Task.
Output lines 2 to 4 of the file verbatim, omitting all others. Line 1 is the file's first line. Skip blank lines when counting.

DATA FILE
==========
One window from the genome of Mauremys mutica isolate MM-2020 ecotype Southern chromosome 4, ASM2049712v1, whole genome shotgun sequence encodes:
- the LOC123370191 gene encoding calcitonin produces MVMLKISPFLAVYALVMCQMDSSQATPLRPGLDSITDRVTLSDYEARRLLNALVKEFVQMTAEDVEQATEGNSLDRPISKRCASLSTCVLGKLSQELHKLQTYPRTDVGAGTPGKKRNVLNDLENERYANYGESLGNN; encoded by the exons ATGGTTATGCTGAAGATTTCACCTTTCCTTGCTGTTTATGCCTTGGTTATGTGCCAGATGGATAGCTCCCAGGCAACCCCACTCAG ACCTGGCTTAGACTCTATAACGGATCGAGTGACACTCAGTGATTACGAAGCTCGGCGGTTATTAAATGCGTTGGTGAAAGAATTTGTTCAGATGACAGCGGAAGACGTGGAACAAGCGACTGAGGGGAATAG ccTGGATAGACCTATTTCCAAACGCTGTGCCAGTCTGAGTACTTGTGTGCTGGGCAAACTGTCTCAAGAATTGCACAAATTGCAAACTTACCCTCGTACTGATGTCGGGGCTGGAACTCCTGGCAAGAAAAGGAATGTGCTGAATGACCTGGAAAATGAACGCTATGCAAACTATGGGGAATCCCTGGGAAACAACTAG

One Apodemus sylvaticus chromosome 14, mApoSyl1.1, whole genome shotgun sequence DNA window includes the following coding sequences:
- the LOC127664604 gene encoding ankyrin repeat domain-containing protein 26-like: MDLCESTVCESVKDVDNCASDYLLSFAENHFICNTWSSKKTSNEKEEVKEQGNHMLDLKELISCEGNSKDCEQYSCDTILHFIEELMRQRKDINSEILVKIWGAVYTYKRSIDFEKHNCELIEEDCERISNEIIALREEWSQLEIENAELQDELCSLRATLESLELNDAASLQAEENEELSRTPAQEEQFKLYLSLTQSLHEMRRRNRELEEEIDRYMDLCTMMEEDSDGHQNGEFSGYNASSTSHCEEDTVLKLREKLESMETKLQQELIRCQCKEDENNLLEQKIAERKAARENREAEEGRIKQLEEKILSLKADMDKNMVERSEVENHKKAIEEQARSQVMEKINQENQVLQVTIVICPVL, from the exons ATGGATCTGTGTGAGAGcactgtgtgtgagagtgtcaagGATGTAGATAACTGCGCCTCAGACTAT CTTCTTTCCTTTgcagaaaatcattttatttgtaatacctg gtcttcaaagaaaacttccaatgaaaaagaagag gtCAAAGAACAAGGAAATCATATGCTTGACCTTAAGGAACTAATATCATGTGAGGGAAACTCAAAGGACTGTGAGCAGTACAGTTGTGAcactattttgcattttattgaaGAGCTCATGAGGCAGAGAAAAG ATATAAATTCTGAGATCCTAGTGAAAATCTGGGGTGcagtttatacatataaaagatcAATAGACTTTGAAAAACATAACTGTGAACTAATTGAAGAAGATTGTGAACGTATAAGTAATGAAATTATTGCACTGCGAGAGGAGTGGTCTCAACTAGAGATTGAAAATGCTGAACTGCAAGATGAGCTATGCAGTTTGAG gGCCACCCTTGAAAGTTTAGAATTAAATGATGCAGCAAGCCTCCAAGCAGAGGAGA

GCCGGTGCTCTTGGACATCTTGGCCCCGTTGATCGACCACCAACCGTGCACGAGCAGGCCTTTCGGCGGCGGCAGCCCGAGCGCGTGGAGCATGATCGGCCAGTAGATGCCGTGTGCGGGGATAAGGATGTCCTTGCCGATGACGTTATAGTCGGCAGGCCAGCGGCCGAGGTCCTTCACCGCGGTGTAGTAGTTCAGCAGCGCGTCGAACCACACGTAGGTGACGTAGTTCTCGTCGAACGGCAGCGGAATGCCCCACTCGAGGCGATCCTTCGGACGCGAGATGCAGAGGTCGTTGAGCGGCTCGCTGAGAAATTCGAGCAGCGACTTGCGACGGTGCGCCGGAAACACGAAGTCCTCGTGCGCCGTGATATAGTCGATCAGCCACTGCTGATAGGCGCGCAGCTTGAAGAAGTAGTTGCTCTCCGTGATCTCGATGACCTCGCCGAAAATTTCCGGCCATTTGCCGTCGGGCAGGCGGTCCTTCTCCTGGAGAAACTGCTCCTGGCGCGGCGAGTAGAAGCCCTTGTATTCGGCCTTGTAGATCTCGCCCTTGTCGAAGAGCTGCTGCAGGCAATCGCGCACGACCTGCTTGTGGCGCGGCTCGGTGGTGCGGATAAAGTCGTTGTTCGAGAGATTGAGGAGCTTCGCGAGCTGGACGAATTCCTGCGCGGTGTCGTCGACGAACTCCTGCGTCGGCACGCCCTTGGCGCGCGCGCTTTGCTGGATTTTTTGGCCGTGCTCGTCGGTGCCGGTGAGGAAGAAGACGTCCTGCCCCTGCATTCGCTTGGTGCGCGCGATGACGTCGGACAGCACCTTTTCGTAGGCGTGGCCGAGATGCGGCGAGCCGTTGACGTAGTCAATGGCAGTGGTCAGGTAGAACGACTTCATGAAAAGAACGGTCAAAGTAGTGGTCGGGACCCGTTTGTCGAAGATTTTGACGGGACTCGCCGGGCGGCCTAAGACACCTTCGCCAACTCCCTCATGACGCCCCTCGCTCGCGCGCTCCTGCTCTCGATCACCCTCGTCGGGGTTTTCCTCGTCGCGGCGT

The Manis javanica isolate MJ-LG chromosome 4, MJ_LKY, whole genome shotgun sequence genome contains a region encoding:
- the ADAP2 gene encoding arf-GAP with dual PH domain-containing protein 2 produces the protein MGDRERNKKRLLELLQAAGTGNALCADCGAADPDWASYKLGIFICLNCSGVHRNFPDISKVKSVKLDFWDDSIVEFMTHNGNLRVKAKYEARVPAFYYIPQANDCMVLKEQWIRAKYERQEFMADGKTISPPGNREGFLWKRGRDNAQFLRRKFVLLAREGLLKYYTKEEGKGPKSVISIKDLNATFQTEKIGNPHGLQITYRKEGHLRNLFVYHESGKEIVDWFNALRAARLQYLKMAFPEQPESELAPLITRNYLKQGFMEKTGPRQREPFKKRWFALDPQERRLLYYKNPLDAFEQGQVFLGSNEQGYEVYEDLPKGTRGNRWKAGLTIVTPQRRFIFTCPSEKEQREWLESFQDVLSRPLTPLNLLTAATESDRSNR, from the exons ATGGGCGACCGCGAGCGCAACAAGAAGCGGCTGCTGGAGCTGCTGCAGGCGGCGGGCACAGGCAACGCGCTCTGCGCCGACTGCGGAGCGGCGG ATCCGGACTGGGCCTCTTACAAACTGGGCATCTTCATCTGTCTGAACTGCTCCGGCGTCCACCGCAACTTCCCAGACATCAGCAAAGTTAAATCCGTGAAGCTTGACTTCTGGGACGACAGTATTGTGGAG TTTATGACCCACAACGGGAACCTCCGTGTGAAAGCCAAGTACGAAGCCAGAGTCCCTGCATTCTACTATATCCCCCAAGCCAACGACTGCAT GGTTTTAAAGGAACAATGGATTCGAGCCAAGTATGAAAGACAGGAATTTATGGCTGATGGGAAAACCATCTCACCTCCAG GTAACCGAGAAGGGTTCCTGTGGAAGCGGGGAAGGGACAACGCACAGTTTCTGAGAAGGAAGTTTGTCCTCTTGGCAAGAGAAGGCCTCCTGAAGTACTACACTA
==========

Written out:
- the LOC123370191 gene encoding calcitonin produces MVMLKISPFLAVYALVMCQMDSSQATPLRPGLDSITDRVTLSDYEARRLLNALVKEFVQMTAEDVEQATEGNSLDRPISKRCASLSTCVLGKLSQELHKLQTYPRTDVGAGTPGKKRNVLNDLENERYANYGESLGNN; encoded by the exons ATGGTTATGCTGAAGATTTCACCTTTCCTTGCTGTTTATGCCTTGGTTATGTGCCAGATGGATAGCTCCCAGGCAACCCCACTCAG ACCTGGCTTAGACTCTATAACGGATCGAGTGACACTCAGTGATTACGAAGCTCGGCGGTTATTAAATGCGTTGGTGAAAGAATTTGTTCAGATGACAGCGGAAGACGTGGAACAAGCGACTGAGGGGAATAG ccTGGATAGACCTATTTCCAAACGCTGTGCCAGTCTGAGTACTTGTGTGCTGGGCAAACTGTCTCAAGAATTGCACAAATTGCAAACTTACCCTCGTACTGATGTCGGGGCTGGAACTCCTGGCAAGAAAAGGAATGTGCTGAATGACCTGGAAAATGAACGCTATGCAAACTATGGGGAATCCCTGGGAAACAACTAG

One Apodemus sylvaticus chromosome 14, mApoSyl1.1, whole genome shotgun sequence DNA window includes the following coding sequences:
- the LOC127664604 gene encoding ankyrin repeat domain-containing protein 26-like: MDLCESTVCESVKDVDNCASDYLLSFAENHFICNTWSSKKTSNEKEEVKEQGNHMLDLKELISCEGNSKDCEQYSCDTILHFIEELMRQRKDINSEILVKIWGAVYTYKRSIDFEKHNCELIEEDCERISNEIIALREEWSQLEIENAELQDELCSLRATLESLELNDAASLQAEENEELSRTPAQEEQFKLYLSLTQSLHEMRRRNRELEEEIDRYMDLCTMMEEDSDGHQNGEFSGYNASSTSHCEEDTVLKLREKLESMETKLQQELIRCQCKEDENNLLEQKIAERKAARENREAEEGRIKQLEEKILSLKADMDKNMVERSEVENHKKAIEEQARSQVMEKINQENQVLQVTIVICPVL, from the exons ATGGATCTGTGTGAGAGcactgtgtgtgagagtgtcaagGATGTAGATAACTGCGCCTCAGACTAT CTTCTTTCCTTTgcagaaaatcattttatttgtaatacctg gtcttcaaagaaaacttccaatgaaaaagaagag gtCAAAGAACAAGGAAATCATATGCTTGACCTTAAGGAACTAATATCATGTGAGGGAAACTCAAAGGACTGTGAGCAGTACAGTTGTGAcactattttgcattttattgaaGAGCTCATGAGGCAGAGAAAAG ATATAAATTCTGAGATCCTAGTGAAAATCTGGGGTGcagtttatacatataaaagatcAATAGACTTTGAAAAACATAACTGTGAACTAATTGAAGAAGATTGTGAACGTATAAGTAATGAAATTATTGCACTGCGAGAGGAGTGGTCTCAACTAGAGATTGAAAATGCTGAACTGCAAGATGAGCTATGCAGTTTGAG gGCCACCCTTGAAAGTTTAGAATTAAATGATGCAGCAAGCCTCCAAGCAGAGGAGA